You will not receive Form W-2G if your gambling winnings did not meet the automatic withholding threshold. Still, the IRS considers all gambling winnings taxable income. That raises the question: How do you calculate wins and losses from the previous year without a W-2G?
The answer: By keeping accurate records of your wagering activity, which the IRS mandates for all bettors. Thus, players should retain and keep handy all relevant betting records and receipts.
One advantage to gambling online is your operator(s) can provide an electronic record of all your wagers made during the previous year, making it easy to track profits and losses.
Yes, but only if you itemize deductions on your tax returns. That’s not good news for most filers, since following passage of the 2017 Tax Cuts and Job Act, it’s estimated that nearly 90% use the standard deduction and cannot deduct gambling losses.
For those who itemize, only the amount of wagering winnings can be deducted. So, if you won $3,000, but lost $5,000 on wagers the previous year, only $3,000 can be deducted. The remaining $2,000 cannot be carried over.
It’s possible the IRS could ask you to substantiate wins and losses. If that happens, the following documentation will be helpful:
Deductions and expenses are different for professional gamblers, who are defined as someone who gambles as part of a trade or business and treated by the IRS as self-employed individuals.
Winnings from the New York State Lottery are subject to federal and state income tax. If you are a resident of New York City or Yonkers, your prize payment is also subject to city income taxes. Other important information about New York State Lottery winnings:
If a group wins a lottery prize, one of its members acts as group representative. This member is responsible for filling out Form 5754, which provides the name, address, residency information and prize amount for each member.
The form does not go to the IRS, but to the lottery commission, which uses the information to send W-2G forms to all members of the group, listing the amount of money each person receives. Generally, the IRS only requires you to report income that is yours.
Large groups have the option of forming a Limited Liability Corporation (LLC), in which the group leader would be responsible for making the disbursement to each member; or a Trust, which would make disbursements to the group.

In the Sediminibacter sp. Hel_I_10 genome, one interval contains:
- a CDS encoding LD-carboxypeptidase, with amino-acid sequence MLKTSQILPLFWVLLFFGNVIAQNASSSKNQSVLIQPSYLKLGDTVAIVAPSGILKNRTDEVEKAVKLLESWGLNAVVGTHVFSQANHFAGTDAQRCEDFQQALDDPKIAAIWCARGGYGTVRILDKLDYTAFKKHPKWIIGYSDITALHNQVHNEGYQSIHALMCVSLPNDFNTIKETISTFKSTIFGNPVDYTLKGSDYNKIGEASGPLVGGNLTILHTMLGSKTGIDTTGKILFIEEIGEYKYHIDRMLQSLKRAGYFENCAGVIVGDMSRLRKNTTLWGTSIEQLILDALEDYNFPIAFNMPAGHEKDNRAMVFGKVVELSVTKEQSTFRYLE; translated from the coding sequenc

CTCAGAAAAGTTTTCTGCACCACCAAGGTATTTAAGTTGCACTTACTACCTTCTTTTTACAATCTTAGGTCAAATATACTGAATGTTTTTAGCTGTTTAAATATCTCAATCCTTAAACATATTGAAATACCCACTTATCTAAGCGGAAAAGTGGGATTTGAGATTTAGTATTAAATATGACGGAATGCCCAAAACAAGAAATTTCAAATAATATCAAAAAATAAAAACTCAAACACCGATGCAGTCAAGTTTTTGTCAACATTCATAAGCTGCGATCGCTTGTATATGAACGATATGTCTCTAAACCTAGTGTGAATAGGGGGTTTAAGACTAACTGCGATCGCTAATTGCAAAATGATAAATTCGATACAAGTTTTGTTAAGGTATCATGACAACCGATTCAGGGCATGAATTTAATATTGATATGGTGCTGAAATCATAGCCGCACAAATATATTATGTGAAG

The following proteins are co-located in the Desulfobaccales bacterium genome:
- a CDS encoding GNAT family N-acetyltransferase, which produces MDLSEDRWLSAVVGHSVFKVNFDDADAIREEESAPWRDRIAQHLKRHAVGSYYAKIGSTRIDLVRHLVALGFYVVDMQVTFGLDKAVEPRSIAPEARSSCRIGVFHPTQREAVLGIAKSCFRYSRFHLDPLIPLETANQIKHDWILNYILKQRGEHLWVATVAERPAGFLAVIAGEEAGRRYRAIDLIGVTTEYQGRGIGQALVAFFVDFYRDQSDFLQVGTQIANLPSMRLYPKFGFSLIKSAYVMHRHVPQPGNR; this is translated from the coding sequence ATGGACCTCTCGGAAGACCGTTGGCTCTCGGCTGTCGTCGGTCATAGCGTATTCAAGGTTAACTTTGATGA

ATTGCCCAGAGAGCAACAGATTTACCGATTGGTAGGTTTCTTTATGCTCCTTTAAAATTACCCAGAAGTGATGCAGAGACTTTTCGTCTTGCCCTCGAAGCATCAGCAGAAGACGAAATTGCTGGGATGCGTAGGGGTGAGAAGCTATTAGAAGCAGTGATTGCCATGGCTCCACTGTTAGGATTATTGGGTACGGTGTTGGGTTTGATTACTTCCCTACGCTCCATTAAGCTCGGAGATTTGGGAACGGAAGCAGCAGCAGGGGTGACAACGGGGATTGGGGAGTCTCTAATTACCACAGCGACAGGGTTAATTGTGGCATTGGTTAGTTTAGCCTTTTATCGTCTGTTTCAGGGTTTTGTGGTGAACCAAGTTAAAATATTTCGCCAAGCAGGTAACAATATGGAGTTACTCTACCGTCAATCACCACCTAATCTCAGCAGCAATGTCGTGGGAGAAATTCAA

The same tax liability from winning New York State lottery games also applies to multi-state games such as Mega Millions and Powerball. That means the federal tax rate of 24% will immediately be withheld, along with the highest New York state tax rate of 8.82%. Those rates apply whether you choose to take winnings in a lump sum or annuity.
What you choose to report or not to report is a personal decision. Keep in mind that if you received a W-2G Form detailing your gambling winnings, so did the IRS, which has a record of that income. If you fail to report or underreport gambling winnings, the IRS may send a letter telling you to report that money or charge penalties and interest on the amount owed.
If your winnings did not meet the W-2G threshold, the IRS may not be aware of that income. But the agency maintains that taxpayers are legally obligated to report all gambling income.
Lou Monaco had been East Coast Scene columnist for Gaming Today in Las Vegas since June 2019, covering the East Coast sportsbook scene with emphasis on NJ and PA. He also currently is a part-time writer for the high school sports department for NJ Advanced Media (NJ.com) in Iselin, NJ. Lou has over 30 years sports experience with previous stints at ESPN SportsTicker, Daily Racing Form and Oddschecker.